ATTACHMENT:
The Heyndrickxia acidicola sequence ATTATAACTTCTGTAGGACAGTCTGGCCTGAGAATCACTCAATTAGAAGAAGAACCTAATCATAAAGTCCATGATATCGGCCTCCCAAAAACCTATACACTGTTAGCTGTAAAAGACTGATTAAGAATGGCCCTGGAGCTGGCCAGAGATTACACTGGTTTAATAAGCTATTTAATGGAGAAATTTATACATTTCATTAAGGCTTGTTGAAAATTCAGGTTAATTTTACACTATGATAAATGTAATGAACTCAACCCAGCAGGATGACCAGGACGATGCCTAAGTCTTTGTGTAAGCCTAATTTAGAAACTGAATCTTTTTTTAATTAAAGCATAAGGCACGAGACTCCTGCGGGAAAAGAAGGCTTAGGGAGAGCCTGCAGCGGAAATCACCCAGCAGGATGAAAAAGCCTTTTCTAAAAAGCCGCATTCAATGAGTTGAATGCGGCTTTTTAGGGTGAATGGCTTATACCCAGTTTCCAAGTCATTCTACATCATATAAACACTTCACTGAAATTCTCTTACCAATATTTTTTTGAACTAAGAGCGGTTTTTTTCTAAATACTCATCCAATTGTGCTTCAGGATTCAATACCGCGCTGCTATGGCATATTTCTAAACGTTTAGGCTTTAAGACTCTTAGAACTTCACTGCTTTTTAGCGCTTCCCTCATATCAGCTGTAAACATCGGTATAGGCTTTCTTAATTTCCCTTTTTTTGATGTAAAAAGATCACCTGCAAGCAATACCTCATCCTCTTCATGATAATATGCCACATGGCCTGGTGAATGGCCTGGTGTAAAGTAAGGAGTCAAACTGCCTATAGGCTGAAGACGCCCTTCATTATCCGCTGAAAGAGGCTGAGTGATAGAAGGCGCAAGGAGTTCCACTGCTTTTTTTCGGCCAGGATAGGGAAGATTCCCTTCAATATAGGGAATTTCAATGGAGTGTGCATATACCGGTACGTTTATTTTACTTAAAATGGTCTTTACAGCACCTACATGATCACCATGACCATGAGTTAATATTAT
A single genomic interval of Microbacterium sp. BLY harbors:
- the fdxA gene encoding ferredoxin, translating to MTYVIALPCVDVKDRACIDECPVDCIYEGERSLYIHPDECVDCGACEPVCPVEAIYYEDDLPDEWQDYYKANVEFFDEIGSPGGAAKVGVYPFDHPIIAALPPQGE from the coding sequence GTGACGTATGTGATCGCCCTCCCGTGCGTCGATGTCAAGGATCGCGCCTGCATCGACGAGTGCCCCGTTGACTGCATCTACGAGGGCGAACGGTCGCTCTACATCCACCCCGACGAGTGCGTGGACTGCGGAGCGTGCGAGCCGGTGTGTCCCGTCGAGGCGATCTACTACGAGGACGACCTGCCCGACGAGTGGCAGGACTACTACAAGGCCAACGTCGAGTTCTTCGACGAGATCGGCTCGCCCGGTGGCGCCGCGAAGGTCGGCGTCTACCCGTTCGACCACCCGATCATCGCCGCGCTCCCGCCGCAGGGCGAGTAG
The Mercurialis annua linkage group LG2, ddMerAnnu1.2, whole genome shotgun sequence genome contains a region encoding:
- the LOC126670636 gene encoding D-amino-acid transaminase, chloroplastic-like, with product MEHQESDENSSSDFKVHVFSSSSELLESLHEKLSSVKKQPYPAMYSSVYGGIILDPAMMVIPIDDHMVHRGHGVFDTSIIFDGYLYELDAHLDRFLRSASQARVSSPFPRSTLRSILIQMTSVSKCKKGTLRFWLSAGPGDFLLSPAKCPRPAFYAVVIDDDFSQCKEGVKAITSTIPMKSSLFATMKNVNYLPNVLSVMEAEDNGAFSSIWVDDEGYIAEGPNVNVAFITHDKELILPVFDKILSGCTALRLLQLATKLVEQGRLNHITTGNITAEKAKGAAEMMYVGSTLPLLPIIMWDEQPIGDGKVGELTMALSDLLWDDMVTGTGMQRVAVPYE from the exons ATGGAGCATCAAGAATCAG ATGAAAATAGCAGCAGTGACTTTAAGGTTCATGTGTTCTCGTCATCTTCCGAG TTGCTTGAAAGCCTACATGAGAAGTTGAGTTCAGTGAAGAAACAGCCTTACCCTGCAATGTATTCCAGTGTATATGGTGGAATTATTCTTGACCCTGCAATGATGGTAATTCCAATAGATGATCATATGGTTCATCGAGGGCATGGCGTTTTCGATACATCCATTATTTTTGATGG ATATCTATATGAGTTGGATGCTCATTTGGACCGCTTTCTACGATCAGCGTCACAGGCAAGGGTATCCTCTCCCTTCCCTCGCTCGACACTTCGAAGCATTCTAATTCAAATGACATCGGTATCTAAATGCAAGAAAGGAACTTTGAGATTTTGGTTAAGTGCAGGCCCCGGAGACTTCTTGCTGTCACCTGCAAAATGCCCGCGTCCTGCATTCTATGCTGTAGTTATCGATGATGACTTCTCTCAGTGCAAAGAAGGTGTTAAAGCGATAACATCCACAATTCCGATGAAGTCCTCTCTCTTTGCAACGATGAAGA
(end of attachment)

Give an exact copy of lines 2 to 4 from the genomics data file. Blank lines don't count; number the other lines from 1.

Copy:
A single genomic interval of Microbacterium sp. BLY harbors:
- the fdxA gene encoding ferredoxin, translating to MTYVIALPCVDVKDRACIDECPVDCIYEGERSLYIHPDECVDCGACEPVCPVEAIYYEDDLPDEWQDYYKANVEFFDEIGSPGGAAKVGVYPFDHPIIAALPPQGE from the coding sequence GTGACGTATGTGATCGCCCTCCCGTGCGTCGATGTCAAGGATCGCGCCTGCATCGACGAGTGCCCCGTTGACTGCATCTACGAGGGCGAACGGTCGCTCTACATCCACCCCGACGAGTGCGTGGACTGCGGAGCGTGCGAGCCGGTGTGTCCCGTCGAGGCGATCTACTACGAGGACGACCTGCCCGACGAGTGGCAGGACTACTACAAGGCCAACGTCGAGTTCTTCGACGAGATCGGCTCGCCCGGTGGCGCCGCGAAGGTCGGCGTCTACCCGTTCGACCACCCGATCATCGCCGCGCTCCCGCCGCAGGGCGAGTAG
The Mercurialis annua linkage group LG2, ddMerAnnu1.2, whole genome shotgun sequence genome contains a region encoding: